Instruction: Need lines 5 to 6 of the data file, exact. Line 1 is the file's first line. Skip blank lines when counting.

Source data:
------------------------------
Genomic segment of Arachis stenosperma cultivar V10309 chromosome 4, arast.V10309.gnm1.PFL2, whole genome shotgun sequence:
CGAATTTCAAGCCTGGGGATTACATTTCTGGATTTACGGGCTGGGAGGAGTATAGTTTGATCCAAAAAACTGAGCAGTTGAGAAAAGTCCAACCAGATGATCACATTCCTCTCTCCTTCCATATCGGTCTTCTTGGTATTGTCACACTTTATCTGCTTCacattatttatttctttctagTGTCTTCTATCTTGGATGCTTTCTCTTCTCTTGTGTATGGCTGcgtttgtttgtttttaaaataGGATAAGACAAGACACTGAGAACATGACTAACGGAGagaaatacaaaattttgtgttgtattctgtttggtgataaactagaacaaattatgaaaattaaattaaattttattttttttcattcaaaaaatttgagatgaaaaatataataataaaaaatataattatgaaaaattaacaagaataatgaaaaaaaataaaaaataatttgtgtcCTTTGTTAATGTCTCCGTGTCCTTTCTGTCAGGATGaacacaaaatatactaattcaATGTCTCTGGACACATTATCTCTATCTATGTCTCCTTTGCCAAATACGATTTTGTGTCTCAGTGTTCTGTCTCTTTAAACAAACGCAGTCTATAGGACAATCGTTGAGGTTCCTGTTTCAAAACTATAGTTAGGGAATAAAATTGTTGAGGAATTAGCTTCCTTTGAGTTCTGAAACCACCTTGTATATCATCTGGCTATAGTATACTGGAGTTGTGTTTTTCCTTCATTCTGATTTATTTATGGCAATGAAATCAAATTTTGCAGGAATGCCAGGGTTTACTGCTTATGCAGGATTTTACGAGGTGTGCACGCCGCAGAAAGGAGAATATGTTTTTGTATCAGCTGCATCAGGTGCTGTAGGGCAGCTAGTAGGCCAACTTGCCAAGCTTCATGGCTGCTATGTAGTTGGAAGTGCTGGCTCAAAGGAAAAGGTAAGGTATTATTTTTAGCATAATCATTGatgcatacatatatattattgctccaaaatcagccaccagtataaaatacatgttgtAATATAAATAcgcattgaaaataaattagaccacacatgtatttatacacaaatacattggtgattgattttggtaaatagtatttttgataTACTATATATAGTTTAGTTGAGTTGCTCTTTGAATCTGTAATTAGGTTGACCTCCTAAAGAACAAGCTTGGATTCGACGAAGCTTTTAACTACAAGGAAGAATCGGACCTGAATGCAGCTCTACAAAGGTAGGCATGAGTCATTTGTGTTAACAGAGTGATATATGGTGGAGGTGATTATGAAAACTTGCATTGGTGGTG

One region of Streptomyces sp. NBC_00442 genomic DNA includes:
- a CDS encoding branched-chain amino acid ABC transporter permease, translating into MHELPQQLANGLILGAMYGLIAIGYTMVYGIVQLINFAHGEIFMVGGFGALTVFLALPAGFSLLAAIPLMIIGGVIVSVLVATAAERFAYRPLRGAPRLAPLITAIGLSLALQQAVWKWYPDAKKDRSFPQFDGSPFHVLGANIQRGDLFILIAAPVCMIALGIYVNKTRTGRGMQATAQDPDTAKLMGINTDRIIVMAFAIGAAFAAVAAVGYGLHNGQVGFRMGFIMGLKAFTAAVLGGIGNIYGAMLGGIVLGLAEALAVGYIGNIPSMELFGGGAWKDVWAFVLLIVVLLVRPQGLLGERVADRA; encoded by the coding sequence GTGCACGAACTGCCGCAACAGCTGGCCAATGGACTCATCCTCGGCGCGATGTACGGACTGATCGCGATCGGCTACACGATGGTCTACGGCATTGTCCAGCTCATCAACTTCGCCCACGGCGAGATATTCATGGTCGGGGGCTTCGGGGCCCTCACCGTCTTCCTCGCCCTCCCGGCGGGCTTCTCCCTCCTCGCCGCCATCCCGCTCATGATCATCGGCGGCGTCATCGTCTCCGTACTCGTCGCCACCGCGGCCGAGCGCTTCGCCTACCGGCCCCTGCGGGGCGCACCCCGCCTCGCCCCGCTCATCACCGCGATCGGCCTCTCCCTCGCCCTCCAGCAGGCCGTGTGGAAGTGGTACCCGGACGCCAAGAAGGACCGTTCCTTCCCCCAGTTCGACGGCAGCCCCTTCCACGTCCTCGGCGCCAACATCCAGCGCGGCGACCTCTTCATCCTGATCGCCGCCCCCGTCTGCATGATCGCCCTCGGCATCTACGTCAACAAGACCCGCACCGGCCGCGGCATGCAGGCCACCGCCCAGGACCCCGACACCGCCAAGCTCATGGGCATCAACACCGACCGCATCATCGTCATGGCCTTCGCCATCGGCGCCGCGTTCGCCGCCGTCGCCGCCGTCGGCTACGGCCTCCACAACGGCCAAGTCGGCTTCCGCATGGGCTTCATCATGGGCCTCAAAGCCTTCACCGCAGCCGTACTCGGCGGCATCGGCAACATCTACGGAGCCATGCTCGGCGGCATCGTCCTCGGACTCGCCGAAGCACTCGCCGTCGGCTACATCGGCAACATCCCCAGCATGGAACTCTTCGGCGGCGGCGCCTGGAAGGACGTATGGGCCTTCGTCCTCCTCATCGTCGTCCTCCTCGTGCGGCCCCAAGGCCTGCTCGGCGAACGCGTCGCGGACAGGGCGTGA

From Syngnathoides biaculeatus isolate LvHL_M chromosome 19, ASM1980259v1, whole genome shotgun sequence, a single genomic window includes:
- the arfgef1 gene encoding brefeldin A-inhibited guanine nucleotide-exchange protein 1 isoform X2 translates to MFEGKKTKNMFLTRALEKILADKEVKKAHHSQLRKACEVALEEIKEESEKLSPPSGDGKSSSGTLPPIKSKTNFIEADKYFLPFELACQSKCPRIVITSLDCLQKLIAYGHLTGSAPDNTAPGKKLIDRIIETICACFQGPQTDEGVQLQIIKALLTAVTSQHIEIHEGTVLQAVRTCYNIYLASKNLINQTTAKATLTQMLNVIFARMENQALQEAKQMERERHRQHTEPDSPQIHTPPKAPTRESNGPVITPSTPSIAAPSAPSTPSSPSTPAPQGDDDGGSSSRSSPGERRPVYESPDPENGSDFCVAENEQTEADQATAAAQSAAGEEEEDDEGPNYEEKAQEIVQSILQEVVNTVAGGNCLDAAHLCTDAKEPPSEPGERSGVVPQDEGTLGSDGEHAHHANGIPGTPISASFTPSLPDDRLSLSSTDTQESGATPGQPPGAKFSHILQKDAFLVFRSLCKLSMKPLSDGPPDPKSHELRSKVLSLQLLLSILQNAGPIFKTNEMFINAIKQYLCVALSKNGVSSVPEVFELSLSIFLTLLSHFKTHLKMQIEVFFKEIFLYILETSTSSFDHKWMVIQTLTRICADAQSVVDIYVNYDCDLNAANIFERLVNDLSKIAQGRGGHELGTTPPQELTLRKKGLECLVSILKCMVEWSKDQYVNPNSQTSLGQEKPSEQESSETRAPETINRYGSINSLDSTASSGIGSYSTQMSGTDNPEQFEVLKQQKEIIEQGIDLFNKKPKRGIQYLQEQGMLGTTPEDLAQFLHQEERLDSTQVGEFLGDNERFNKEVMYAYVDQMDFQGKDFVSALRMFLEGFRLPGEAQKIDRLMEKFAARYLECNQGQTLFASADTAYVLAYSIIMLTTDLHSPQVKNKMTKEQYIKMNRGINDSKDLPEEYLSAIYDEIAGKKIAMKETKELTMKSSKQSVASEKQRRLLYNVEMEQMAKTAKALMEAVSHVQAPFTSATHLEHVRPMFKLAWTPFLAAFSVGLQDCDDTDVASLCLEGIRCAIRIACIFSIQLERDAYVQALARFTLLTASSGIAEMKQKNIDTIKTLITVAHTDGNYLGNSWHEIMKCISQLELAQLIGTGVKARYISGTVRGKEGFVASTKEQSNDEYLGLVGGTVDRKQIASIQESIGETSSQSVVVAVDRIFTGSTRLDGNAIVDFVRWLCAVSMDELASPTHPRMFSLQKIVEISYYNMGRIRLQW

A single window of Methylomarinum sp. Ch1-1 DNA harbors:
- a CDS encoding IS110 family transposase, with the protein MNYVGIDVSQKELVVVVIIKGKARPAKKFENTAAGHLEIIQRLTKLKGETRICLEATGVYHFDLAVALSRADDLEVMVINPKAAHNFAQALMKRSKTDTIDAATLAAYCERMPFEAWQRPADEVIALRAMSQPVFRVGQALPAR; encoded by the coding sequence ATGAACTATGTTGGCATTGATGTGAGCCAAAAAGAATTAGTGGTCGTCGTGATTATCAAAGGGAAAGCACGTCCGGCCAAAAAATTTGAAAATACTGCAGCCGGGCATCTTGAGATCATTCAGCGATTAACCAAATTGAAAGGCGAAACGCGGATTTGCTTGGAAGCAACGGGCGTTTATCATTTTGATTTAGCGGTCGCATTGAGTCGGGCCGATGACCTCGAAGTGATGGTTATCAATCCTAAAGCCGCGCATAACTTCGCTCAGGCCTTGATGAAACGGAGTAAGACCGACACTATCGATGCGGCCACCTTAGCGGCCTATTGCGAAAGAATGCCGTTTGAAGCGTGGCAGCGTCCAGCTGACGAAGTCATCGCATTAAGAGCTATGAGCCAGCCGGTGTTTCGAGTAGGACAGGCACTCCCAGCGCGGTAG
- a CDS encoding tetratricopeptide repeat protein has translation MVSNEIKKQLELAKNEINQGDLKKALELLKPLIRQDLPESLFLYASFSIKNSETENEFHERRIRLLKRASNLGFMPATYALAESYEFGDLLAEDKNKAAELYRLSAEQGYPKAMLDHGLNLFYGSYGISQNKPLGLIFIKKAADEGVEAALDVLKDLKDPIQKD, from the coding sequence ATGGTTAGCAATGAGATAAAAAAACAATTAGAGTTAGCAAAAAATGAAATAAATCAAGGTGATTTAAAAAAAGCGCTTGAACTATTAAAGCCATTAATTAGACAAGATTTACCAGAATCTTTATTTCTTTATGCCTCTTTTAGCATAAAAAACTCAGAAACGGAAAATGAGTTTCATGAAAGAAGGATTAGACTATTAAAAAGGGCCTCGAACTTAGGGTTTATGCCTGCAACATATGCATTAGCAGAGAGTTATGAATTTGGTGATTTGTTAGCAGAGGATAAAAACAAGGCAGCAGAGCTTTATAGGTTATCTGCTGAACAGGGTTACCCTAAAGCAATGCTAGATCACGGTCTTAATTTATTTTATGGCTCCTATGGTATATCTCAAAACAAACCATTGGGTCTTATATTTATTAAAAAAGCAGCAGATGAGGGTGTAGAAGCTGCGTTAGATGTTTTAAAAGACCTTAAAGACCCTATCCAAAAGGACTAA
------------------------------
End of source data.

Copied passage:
From Syngnathoides biaculeatus isolate LvHL_M chromosome 19, ASM1980259v1, whole genome shotgun sequence, a single genomic window includes:
- the arfgef1 gene encoding brefeldin A-inhibited guanine nucleotide-exchange protein 1 isoform X2 translates to MFEGKKTKNMFLTRALEKILADKEVKKAHHSQLRKACEVALEEIKEESEKLSPPSGDGKSSSGTLPPIKSKTNFIEADKYFLPFELACQSKCPRIVITSLDCLQKLIAYGHLTGSAPDNTAPGKKLIDRIIETICACFQGPQTDEGVQLQIIKALLTAVTSQHIEIHEGTVLQAVRTCYNIYLASKNLINQTTAKATLTQMLNVIFARMENQALQEAKQMERERHRQHTEPDSPQIHTPPKAPTRESNGPVITPSTPSIAAPSAPSTPSSPSTPAPQGDDDGGSSSRSSPGERRPVYESPDPENGSDFCVAENEQTEADQATAAAQSAAGEEEEDDEGPNYEEKAQEIVQSILQEVVNTVAGGNCLDAAHLCTDAKEPPSEPGERSGVVPQDEGTLGSDGEHAHHANGIPGTPISASFTPSLPDDRLSLSSTDTQESGATPGQPPGAKFSHILQKDAFLVFRSLCKLSMKPLSDGPPDPKSHELRSKVLSLQLLLSILQNAGPIFKTNEMFINAIKQYLCVALSKNGVSSVPEVFELSLSIFLTLLSHFKTHLKMQIEVFFKEIFLYILETSTSSFDHKWMVIQTLTRICADAQSVVDIYVNYDCDLNAANIFERLVNDLSKIAQGRGGHELGTTPPQELTLRKKGLECLVSILKCMVEWSKDQYVNPNSQTSLGQEKPSEQESSETRAPETINRYGSINSLDSTASSGIGSYSTQMSGTDNPEQFEVLKQQKEIIEQGIDLFNKKPKRGIQYLQEQGMLGTTPEDLAQFLHQEERLDSTQVGEFLGDNERFNKEVMYAYVDQMDFQGKDFVSALRMFLEGFRLPGEAQKIDRLMEKFAARYLECNQGQTLFASADTAYVLAYSIIMLTTDLHSPQVKNKMTKEQYIKMNRGINDSKDLPEEYLSAIYDEIAGKKIAMKETKELTMKSSKQSVASEKQRRLLYNVEMEQMAKTAKALMEAVSHVQAPFTSATHLEHVRPMFKLAWTPFLAAFSVGLQDCDDTDVASLCLEGIRCAIRIACIFSIQLERDAYVQALARFTLLTASSGIAEMKQKNIDTIKTLITVAHTDGNYLGNSWHEIMKCISQLELAQLIGTGVKARYISGTVRGKEGFVASTKEQSNDEYLGLVGGTVDRKQIASIQESIGETSSQSVVVAVDRIFTGSTRLDGNAIVDFVRWLCAVSMDELASPTHPRMFSLQKIVEISYYNMGRIRLQW